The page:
Jurassic Park is arguably one of the most remembered films of the ’90s. What many people probably missed is that the movie was based on a novel by Michael Crichton.
Born in Chicago and raised in Long Island, John Michael Crichton started planning a writing career even at a very young age. He studied literature in Harvard, but after being sabotaged by a professor, he shifted to biological anthropology. In 1964, he graduated summa cum laude and then was initiated to the Phi Beta Kappa Society. The following year, he was invited to be an anthropology lecturer at the University of Cambridge.
Afterward, he returned to Harvard, this time to study medicine. He continued writing while studying and published his first novel, Odds On, in 1966 under the name John Lange. The following year, he published his second novel, Scratch One. Two more novels were published in 1968: Easy Go and A Case of Need. In 1969, he published three novels: Zero Cool, The Andromeda Strain, and The Venom Business. He received an MD in 1969 but never obtained a license to practice. Instead, he returned to his original career plan: writing.
The year after obtaining his MD, Crichton published Binary and The Terminal Man. The year 1975 saw the publication of The Great Train Robbery, a historical novel, and Eaters of the Dead was published the year after. Other than writing, Crichton also dabbled in film, directing the 1979 adaptation of The Great Train Robbery. More novels followed, including Congo (1980), Sphere (1987), and Jurassic Park (1990). By now, Crichton had already established himself as a prolific writer in science fiction and successfully used the presentation of “fiction as fact.” Most of his novels were cautionary tales, stories of technology being abused, with humanity suffering afterward.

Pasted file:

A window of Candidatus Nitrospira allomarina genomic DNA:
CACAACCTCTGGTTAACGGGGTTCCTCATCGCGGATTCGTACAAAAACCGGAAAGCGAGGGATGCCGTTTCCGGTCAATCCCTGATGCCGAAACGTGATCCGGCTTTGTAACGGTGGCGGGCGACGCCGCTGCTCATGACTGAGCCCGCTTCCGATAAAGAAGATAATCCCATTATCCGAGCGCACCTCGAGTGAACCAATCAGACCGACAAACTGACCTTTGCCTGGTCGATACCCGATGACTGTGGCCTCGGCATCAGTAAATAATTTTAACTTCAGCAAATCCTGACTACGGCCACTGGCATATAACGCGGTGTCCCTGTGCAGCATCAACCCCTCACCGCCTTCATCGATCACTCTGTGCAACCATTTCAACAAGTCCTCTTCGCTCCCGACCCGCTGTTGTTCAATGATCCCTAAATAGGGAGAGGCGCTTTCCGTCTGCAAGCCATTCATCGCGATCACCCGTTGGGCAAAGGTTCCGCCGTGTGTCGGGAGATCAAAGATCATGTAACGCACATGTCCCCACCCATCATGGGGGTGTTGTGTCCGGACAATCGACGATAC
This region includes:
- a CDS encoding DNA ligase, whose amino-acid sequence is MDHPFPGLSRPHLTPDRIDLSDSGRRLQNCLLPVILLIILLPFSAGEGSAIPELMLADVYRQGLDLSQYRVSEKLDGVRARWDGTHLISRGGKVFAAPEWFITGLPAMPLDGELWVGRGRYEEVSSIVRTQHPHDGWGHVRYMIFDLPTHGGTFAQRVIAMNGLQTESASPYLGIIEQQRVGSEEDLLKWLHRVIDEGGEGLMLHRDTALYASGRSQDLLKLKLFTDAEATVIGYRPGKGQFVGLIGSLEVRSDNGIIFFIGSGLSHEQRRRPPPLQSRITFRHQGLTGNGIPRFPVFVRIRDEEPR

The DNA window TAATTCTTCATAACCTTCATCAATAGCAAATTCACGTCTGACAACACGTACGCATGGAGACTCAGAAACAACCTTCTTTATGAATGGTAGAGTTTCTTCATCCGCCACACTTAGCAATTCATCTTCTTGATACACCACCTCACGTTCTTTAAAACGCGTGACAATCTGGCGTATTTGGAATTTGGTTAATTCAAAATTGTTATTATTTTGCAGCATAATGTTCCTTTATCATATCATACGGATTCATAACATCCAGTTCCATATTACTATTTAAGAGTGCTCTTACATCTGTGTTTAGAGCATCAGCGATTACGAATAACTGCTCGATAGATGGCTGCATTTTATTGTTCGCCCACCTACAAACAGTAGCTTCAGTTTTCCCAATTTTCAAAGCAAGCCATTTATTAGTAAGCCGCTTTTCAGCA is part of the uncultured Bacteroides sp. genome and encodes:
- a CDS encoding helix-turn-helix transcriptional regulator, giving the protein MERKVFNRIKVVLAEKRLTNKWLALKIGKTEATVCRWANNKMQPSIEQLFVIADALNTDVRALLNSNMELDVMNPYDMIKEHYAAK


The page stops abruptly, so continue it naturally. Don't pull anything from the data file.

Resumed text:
His most popular story to date, Jurassic Park, is about an amusement park-slash-zoo that nearly causes the end of the world after successfully cloning and regenerating dinosaurs. Jurassic Park was originally a screenplay, and eventually, Crichton negotiated a deal with Steven Spielberg to bring the story to the big screen. The film has since become very successful, along with the sequel Jurassic World. A third film (Jurassic III, 1997) and a fourth film (Jurassic World, 2015) were also created, both of which adopted similar elements of Crichton’s books.
The ’90s saw the publication of Rising Sun (1992), Disclosure (1994), Airframe (1996), Timeline (1999), and the sequel to Jurassic Park, The Lost World (1995). Crichton published even more novels in the 2000s: State of Fear (2004) and Next (2006).
Crichton was diagnosed with lymphoma in 2008. The diagnosis and treatment were kept secret until his death in the same year. Since then, two novels have been published posthumously: Pirate Latitudes (2009) and Micro (2011). Another novel, Dragon Teeth, is set to be published in May 2017.
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